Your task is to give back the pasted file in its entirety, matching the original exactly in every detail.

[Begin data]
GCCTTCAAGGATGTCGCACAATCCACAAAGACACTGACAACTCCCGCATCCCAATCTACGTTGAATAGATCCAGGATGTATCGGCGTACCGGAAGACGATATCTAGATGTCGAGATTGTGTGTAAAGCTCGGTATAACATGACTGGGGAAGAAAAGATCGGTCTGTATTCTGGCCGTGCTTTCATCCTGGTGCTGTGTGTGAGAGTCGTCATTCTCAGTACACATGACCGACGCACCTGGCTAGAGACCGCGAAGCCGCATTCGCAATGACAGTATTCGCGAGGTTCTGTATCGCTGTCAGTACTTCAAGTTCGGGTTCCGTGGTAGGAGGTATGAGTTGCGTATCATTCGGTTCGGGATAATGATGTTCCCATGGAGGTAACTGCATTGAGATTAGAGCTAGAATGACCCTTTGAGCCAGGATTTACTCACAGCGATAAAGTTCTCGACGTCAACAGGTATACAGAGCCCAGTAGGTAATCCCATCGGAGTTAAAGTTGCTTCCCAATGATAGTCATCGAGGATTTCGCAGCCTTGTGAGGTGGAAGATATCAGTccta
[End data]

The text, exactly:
GCCTTCAAGGATGTCGCACAATCCACAAAGACACTGACAACTCCCGCATCCCAATCTACGTTGAATAGATCCAGGATGTATCGGCGTACCGGAAGACGATATCTAGATGTCGAGATTGTGTGTAAAGCTCGGTATAACATGACTGGGGAAGAAAAGATCGGTCTGTATTCTGGCCGTGCTTTCATCCTGGTGCTGTGTGTGAGAGTCGTCATTCTCAGTACACATGACCGACGCACCTGGCTAGAGACCGCGAAGCCGCATTCGCAATGACAGTATTCGCGAGGTTCTGTATCGCTGTCAGTACTTCAAGTTCGGGTTCCGTGGTAGGAGGTATGAGTTGCGTATCATTCGGTTCGGGATAATGATGTTCCCATGGAGGTAACTGCATTGAGATTAGAGCTAGAATGACCCTTTGAGCCAGGATTTACTCACAGCGATAAAGTTCTCGACGTCAACAGGTATACAGAGCCCAGTAGGTAATCCCATCGGAGTTAAAGTTGCTTCCCAATGATAGTCATCGAGGATTTCGCAGCCTTGTGAGGTGGAAGATATCAGTccta